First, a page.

“Twelfth Night” at Westport Country Playhouse
By Irene Backalenick
“Twelfth Night,” now playing at the Westport Country Playhouse, gets off to a roaring start. Director Mark Lamos (who is also the Playhouse’s artistic director) uses a silhouette technique to good effect. In the pre-show moments, the audience is treated to a violent, thunderous tempest played out behind the scrim curtain, with actors miming their storm-tossed fate. Would that the same high level of excitement prevailed throughout the show! Alas, it does not.
But the stage is effectively set for the shipwreck story to follow. Shakespearean comedies are often prone to plots with shipwrecks, separated twins, gender twists, mistaken identities -- all of which dominate “Twelfth Night.”
Viola is tossed ashore on the coast of Illyria, an imaginary island. To survive, she pretends to be a lad named Cesario, and soon finds work with the Duke. The Duke is in love with the Countess Olivia (or so he thinks), and sends Cesario to plead his cause. Olivia spurns the Duke’s love, but falls for (she thinks) Cesario. But Cesario himself (or herself) is in love with the Duke. This being a Shakespearean comedy, these yearnings and gender confusions will sort themselves out by the final act. True love will prevail.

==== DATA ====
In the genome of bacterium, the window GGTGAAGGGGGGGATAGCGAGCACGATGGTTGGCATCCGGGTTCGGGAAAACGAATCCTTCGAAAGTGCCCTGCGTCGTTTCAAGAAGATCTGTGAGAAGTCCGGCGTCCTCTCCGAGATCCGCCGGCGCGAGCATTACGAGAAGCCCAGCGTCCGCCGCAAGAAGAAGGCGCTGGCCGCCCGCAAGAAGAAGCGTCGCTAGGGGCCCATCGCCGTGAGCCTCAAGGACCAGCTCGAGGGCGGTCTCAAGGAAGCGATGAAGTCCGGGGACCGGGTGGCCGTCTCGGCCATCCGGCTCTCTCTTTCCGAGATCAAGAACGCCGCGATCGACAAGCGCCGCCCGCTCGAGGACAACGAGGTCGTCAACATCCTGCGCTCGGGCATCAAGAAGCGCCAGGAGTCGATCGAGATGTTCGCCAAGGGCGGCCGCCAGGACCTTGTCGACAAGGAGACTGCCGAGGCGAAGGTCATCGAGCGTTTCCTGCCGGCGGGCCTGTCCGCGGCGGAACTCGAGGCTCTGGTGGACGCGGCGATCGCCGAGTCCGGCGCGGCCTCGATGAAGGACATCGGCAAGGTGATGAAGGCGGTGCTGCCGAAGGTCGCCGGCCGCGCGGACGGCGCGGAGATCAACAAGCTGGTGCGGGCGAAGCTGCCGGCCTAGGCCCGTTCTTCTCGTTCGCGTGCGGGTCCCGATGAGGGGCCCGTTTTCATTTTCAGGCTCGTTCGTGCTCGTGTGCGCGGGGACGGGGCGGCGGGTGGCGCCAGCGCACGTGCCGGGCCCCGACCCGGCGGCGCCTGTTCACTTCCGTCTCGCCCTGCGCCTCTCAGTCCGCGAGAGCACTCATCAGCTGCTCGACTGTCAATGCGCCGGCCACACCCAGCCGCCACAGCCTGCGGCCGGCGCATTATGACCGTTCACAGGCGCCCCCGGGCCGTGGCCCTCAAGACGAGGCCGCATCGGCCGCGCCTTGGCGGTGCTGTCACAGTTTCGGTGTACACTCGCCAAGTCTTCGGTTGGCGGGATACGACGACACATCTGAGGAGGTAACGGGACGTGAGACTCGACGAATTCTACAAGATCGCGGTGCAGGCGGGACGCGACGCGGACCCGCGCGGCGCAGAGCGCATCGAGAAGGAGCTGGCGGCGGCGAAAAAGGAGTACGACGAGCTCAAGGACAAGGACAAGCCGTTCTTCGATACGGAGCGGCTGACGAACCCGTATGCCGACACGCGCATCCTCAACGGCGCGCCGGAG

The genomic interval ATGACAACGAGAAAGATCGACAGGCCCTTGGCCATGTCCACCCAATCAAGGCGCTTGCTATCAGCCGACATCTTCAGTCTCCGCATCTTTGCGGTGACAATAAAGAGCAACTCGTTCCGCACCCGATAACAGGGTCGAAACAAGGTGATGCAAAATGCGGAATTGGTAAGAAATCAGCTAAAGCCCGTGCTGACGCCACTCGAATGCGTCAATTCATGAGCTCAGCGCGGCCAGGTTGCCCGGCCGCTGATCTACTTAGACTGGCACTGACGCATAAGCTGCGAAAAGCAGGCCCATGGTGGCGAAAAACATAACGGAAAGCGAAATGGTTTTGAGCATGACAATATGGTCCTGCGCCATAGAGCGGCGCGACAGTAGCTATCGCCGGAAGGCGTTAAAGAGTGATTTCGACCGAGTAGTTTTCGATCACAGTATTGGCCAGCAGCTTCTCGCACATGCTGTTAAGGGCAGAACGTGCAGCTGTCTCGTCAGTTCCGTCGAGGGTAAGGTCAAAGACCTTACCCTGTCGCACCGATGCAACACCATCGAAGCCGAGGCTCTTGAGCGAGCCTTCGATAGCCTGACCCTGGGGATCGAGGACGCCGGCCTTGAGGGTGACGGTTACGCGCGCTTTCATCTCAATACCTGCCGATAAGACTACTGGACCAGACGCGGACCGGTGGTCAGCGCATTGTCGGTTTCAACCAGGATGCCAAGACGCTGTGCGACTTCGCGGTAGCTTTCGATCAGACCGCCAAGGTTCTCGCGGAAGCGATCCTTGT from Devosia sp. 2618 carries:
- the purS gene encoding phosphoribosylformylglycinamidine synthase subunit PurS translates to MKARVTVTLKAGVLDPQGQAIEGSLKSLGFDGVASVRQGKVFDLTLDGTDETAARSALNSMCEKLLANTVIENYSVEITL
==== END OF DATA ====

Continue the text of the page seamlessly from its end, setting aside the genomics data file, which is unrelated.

Balancing this high comedy is a low comedy subplot--provided by Olivia’s household. Her uncle, Sir Toby Belch, a drunken lout and mischief-maker, heads the motley crew, as they plot to bring down Olivia’s haughty chief-of-staff Malvolio.
As it turns out, these are the scenes which infuse the production with life. Sir Toby (performed by the estimable David Schramm) is ably matched by the Fool Feste (Darius de Haas), Malvolio (David Adkins) and Sir Andrew Aguecheck (Jordan Coughtry). They are all highly amusing caricatures, but it is Donnetta Lavinia Grays (as Olivia’s maid Maria), who gives the show its best moments, with the very excitement promised in pre-show moments.
As for the high-comedy characters, both Lucas Hall (the Duke) and Mahira Kakkar (as Viola) read their lines emotionally, but fall short of convincing portrayals. Hall gives a sweet boyish performance, but lacks the stature one would expect of a Duke. And while Kakkar is a fetching Cesario, she never convinces one that this girl is pretending to be a boy. Rachid Sabitri is strongly convincing as Viola’s brother Sebastian, but, alas, appears infrequently.
In short, the uneven performances of this particular “Twelfth Night” reminds one all too well how magical this show can really be. Illyria is, after all, a fairyland, a world to which we would all like to escape. Only spasmodically does this Playhouse production make that leap.
This review also appears on nytheaterscene.com